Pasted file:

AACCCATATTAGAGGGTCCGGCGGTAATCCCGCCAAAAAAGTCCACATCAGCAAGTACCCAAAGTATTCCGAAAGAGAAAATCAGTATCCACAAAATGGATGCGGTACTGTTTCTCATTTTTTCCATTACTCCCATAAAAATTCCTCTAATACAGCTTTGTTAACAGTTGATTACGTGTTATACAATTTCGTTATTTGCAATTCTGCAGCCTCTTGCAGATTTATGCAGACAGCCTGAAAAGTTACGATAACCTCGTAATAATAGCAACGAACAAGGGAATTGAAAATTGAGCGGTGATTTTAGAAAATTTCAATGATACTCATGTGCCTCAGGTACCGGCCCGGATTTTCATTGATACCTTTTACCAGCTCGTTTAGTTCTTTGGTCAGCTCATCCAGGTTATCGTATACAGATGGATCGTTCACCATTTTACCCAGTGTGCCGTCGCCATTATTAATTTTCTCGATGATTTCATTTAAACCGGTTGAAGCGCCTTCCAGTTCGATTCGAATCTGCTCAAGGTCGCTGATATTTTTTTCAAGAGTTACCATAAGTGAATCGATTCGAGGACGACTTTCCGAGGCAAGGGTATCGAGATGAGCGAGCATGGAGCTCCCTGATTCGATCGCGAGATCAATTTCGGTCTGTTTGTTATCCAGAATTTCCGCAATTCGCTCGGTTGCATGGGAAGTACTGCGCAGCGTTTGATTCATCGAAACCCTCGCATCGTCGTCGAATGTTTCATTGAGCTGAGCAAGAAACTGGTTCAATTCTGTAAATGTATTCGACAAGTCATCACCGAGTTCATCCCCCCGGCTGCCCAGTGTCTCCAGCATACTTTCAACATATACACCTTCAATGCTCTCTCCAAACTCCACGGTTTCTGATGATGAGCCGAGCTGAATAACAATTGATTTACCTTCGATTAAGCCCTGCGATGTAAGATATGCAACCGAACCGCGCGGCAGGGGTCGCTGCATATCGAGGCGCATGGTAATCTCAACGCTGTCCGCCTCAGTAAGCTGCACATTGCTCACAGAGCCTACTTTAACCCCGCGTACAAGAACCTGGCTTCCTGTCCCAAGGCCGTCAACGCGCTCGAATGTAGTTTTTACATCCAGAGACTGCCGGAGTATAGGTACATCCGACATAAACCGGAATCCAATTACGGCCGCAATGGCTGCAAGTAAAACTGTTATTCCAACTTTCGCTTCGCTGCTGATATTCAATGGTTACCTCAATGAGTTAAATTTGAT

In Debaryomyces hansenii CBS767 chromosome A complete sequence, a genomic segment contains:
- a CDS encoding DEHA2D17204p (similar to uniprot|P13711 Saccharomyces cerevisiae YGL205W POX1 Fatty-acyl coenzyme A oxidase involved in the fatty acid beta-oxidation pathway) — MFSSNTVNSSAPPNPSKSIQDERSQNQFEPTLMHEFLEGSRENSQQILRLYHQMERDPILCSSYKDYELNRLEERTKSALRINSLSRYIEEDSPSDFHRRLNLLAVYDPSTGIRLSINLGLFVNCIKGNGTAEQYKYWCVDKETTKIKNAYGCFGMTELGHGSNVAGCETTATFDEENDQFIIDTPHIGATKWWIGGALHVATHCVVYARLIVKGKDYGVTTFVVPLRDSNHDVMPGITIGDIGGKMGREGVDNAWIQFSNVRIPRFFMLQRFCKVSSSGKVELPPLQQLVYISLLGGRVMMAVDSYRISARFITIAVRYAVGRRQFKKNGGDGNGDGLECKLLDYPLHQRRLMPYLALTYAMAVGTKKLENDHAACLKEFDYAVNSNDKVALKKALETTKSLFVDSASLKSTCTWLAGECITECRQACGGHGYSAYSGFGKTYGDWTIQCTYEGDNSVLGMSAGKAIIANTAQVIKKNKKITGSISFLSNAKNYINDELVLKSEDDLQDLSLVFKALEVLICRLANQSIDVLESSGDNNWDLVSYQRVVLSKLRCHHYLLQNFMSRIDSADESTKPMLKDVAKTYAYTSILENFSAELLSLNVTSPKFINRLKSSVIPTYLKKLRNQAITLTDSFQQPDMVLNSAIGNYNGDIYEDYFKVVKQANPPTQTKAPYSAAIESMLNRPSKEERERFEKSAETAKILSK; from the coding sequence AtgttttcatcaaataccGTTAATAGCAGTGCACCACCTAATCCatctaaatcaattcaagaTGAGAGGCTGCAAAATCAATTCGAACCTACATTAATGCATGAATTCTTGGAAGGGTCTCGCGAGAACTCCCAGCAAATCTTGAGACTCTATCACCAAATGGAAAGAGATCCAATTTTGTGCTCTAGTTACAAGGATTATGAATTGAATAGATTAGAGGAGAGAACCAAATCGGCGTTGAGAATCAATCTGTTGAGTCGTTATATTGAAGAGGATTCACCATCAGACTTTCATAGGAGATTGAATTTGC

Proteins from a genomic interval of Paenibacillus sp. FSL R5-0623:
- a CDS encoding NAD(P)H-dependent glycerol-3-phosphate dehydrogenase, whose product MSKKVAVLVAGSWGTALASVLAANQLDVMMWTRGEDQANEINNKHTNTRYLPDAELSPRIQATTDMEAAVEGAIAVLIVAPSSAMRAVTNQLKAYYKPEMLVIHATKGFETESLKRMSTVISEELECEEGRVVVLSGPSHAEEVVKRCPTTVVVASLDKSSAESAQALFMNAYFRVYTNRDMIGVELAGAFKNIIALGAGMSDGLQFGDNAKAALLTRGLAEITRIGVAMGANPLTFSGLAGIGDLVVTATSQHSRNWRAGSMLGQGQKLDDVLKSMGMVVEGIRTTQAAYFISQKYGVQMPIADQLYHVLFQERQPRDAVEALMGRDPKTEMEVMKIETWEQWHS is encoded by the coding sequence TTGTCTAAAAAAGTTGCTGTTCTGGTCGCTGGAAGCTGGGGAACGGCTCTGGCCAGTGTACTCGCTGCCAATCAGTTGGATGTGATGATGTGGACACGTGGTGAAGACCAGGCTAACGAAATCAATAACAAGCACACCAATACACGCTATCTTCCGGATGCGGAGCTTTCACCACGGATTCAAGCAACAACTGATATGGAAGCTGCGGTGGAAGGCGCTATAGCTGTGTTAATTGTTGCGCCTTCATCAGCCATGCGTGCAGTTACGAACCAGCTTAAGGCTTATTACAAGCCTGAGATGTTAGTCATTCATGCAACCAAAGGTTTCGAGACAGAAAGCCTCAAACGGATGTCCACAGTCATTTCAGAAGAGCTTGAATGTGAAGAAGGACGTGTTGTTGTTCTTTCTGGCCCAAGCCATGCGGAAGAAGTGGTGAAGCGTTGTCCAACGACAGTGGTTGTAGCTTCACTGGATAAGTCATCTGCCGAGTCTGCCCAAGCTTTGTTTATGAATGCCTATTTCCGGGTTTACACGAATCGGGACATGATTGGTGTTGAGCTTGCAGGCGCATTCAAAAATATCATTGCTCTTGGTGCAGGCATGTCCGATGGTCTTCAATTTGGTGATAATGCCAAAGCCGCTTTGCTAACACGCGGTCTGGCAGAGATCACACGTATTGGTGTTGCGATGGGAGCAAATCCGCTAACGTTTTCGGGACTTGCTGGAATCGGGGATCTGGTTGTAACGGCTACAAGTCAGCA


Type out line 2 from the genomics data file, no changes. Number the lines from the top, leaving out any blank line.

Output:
In Debaryomyces hansenii CBS767 chromosome A complete sequence, a genomic segment contains: